Next, scanning my passport – yes, that worked. But then I also had to take a selfie, and quite frankly, that was not easy. You see, I had to remove my glasses which meant I couldn’t read the instructions as I tried to line up my face to the camera. It took more than a few tries, but finally, the green light appeared, and it was done. On reflection, I could have at least combed my hair!!!

Thankfully I’m familiar with the Air N.Z. app, so that side was easy to navigate, and it seemed I was ready to fly.

My three a.m.er friend Kathy (you’ve met her before HERE) picked me up, and we had plenty of time to check me in, get a coffee and chat together before she needed to go.

Checking in at Tauranga, it was a blessing that I was checked all the way through to Sydney. Why? You ask. Because I only had one cabin bag, which could only be up to 7Kg. Of course, my ‘handbag’ was oversized and stuffed full of all the heavy things. Realizing I didn’t have to contend with bag weight in Auckland, as soon as I got to the table and while Kathy got the coffee, I transferred most of that heavy stuff into the cabin bag.

Oh, the things we do!

Then we were off.

International Travel

Once in Auckland, it was time to head over to the International airport. WOW! Desolate is how I would describe it. There was just no one around.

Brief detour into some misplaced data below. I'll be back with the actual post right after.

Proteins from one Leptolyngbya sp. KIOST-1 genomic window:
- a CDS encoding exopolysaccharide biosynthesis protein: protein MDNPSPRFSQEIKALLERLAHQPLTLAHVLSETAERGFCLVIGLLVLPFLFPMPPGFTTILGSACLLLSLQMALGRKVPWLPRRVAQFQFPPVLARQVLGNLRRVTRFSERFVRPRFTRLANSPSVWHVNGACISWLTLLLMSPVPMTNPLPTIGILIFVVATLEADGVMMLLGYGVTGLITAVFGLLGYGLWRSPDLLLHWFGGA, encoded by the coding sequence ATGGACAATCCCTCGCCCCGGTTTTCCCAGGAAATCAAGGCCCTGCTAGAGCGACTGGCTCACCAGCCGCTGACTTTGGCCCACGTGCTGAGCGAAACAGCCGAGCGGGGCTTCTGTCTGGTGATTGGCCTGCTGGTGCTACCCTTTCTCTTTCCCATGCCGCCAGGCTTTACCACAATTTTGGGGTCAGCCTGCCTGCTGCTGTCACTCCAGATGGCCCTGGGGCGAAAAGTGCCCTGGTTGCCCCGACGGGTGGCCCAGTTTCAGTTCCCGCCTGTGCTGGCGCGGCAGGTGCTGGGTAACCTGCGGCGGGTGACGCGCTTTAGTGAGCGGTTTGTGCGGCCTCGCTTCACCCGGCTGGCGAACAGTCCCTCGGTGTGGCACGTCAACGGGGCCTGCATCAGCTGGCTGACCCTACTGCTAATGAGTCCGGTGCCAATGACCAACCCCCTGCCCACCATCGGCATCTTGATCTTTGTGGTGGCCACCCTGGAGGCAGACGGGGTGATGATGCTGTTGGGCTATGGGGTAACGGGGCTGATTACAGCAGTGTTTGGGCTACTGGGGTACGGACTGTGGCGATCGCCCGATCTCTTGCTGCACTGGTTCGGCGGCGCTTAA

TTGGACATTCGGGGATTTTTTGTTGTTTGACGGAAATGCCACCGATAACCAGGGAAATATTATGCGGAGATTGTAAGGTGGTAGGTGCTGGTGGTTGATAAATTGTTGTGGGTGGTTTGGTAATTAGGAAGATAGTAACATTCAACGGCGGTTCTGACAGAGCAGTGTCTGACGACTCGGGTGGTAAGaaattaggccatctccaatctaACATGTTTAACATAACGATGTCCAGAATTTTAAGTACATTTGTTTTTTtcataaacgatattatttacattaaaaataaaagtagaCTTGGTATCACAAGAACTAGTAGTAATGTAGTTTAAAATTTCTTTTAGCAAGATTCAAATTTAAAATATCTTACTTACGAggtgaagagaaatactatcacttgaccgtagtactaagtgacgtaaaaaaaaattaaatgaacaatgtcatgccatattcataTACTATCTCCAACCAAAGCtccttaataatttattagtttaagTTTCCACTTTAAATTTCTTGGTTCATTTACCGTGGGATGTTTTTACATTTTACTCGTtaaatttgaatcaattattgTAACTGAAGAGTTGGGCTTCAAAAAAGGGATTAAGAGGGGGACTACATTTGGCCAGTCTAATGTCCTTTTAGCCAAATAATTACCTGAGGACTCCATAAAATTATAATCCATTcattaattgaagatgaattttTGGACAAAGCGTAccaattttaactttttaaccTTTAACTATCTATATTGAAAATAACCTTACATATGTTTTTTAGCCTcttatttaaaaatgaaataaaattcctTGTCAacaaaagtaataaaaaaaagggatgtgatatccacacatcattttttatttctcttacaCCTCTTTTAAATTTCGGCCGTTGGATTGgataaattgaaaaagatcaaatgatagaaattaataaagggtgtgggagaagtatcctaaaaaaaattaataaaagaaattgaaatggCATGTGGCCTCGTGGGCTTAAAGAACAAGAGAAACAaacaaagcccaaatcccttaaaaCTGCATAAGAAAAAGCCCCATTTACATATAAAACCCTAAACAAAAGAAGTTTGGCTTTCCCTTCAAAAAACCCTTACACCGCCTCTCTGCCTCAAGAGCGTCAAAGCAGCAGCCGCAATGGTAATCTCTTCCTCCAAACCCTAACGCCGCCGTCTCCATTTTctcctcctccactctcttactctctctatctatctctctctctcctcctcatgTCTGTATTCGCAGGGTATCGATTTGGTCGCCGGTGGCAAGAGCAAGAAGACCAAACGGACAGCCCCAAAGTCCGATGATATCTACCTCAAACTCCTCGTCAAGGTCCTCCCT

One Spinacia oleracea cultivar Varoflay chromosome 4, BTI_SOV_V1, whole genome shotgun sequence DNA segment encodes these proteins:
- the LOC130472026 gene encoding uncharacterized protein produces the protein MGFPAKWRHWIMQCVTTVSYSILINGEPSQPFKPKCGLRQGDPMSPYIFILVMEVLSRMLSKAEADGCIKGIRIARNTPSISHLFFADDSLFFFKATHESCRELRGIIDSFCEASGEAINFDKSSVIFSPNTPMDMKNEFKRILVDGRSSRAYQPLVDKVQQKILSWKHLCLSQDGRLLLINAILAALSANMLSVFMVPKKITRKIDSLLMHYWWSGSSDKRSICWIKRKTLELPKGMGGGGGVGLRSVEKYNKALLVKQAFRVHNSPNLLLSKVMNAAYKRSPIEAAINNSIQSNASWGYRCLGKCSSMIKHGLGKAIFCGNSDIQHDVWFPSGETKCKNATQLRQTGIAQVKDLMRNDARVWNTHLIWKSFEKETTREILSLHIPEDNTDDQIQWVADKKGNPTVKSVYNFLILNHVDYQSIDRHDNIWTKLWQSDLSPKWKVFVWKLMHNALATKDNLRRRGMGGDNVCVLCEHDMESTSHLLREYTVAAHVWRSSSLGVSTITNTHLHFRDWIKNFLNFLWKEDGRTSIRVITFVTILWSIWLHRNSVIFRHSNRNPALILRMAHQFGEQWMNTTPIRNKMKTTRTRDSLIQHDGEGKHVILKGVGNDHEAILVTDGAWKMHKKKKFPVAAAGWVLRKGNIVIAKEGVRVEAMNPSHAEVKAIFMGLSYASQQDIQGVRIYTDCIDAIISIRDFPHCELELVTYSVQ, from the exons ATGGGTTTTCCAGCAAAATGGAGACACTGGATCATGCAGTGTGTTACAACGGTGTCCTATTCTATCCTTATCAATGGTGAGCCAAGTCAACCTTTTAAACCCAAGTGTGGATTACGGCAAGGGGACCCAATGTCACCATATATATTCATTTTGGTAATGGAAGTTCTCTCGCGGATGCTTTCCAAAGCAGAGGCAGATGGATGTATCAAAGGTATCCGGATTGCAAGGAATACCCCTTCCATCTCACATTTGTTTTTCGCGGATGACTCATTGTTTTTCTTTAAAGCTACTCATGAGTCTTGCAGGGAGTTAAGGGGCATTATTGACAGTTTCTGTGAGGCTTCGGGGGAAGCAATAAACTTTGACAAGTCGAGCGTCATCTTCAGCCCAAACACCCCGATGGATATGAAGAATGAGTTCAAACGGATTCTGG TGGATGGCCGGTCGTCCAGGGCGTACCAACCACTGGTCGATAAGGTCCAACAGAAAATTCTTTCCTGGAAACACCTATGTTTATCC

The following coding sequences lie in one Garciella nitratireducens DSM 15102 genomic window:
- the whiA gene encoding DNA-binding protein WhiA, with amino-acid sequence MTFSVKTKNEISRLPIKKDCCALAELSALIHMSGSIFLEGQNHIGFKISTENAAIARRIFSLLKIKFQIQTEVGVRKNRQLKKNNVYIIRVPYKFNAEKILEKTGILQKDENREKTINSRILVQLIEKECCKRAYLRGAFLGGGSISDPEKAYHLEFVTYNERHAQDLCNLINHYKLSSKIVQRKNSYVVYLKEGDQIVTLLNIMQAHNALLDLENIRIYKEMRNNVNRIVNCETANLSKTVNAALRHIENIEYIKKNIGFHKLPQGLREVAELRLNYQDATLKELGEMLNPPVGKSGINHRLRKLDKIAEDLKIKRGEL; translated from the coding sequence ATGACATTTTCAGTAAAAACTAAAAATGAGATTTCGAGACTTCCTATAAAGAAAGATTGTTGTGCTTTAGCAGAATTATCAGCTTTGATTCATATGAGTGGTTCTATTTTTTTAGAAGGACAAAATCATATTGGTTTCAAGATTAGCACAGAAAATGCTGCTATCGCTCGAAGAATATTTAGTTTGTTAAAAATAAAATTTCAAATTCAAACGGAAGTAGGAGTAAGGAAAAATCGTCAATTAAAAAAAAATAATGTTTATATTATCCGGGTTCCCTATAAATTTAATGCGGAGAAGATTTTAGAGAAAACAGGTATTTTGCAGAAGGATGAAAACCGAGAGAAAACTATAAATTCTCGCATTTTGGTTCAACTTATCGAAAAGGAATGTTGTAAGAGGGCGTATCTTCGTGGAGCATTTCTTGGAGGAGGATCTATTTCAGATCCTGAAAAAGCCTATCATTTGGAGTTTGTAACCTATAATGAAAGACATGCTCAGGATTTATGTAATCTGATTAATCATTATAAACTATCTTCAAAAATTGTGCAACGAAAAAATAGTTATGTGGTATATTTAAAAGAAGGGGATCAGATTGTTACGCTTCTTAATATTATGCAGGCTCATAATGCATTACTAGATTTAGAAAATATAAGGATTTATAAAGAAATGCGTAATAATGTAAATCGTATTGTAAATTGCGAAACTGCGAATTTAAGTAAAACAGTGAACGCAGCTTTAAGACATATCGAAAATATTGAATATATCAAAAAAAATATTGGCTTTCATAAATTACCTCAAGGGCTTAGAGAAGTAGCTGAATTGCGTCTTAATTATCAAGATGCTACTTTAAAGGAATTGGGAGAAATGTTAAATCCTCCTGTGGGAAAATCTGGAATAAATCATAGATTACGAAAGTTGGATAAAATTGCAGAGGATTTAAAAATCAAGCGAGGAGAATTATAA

International Travel

Checking through security was so much faster than I remember. It took me back to before 9/11 when you just showed your passport and boarding pass and put your bags on a conveyor belt (minus the hoopla of liquids in a plastic bag, laptops visible and coats and hats off).

By now, it was lunchtime, and I was a bit peckish. Nothing was open – I mean, even McD’s was closed – when does that happen? I finally managed to find a muesli bar that was dairy-free in a store that sold magazines, books, soft drinks and lollies. Then, after sitting, eating and looking out at the very few AirN.Z. planes on the tarmac, I headed to the gate.

Oh! So that’s where everyone was! The place was packed. People were reading, on their phones, on computers and doing crosswords. Others were simply sitting in the chairs gazing out the window. Hmmm, so everyone was going to Sydney?

And sure enough, when we boarded the plane, they all were!

International Travel

It was a smooth flight. Then straight through customs without a fuss and out the doors to my waiting daughter. The hugs were immense, and the tears flowed.

It’s been a long time coming, but I’m finally free to go where I want.

fee figures








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The Little Triggers